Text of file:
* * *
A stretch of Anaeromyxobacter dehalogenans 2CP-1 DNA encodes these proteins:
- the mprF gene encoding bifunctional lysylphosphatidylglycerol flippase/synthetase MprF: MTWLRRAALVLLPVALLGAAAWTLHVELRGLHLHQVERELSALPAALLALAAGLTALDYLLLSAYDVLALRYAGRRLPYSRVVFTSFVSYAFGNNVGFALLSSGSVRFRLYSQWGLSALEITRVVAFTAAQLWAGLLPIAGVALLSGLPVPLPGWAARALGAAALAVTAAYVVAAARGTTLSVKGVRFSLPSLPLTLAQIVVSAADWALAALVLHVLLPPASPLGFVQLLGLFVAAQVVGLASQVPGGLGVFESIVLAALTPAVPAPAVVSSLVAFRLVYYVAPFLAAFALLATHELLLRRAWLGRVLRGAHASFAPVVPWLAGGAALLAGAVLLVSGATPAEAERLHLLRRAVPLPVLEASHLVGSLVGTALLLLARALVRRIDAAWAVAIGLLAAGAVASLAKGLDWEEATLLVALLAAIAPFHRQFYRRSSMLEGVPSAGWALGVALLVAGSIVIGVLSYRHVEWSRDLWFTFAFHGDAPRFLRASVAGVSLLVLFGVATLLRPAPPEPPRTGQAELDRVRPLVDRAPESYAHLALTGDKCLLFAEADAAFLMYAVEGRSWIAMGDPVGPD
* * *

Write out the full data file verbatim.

A stretch of Anaeromyxobacter dehalogenans 2CP-1 DNA encodes these proteins:
- the mprF gene encoding bifunctional lysylphosphatidylglycerol flippase/synthetase MprF: MTWLRRAALVLLPVALLGAAAWTLHVELRGLHLHQVERELSALPAALLALAAGLTALDYLLLSAYDVLALRYAGRRLPYSRVVFTSFVSYAFGNNVGFALLSSGSVRFRLYSQWGLSALEITRVVAFTAAQLWAGLLPIAGVALLSGLPVPLPGWAARALGAAALAVTAAYVVAAARGTTLSVKGVRFSLPSLPLTLAQIVVSAADWALAALVLHVLLPPASPLGFVQLLGLFVAAQVVGLASQVPGGLGVFESIVLAALTPAVPAPAVVSSLVAFRLVYYVAPFLAAFALLATHELLLRRAWLGRVLRGAHASFAPVVPWLAGGAALLAGAVLLVSGATPAEAERLHLLRRAVPLPVLEASHLVGSLVGTALLLLARALVRRIDAAWAVAIGLLAAGAVASLAKGLDWEEATLLVALLAAIAPFHRQFYRRSSMLEGVPSAGWALGVALLVAGSIVIGVLSYRHVEWSRDLWFTFAFHGDAPRFLRASVAGVSLLVLFGVATLLRPAPPEPPRTGQAELDRVRPLVDRAPESYAHLALTGDKCLLFAEADAAFLMYAVEGRSWIAMGDPVGPD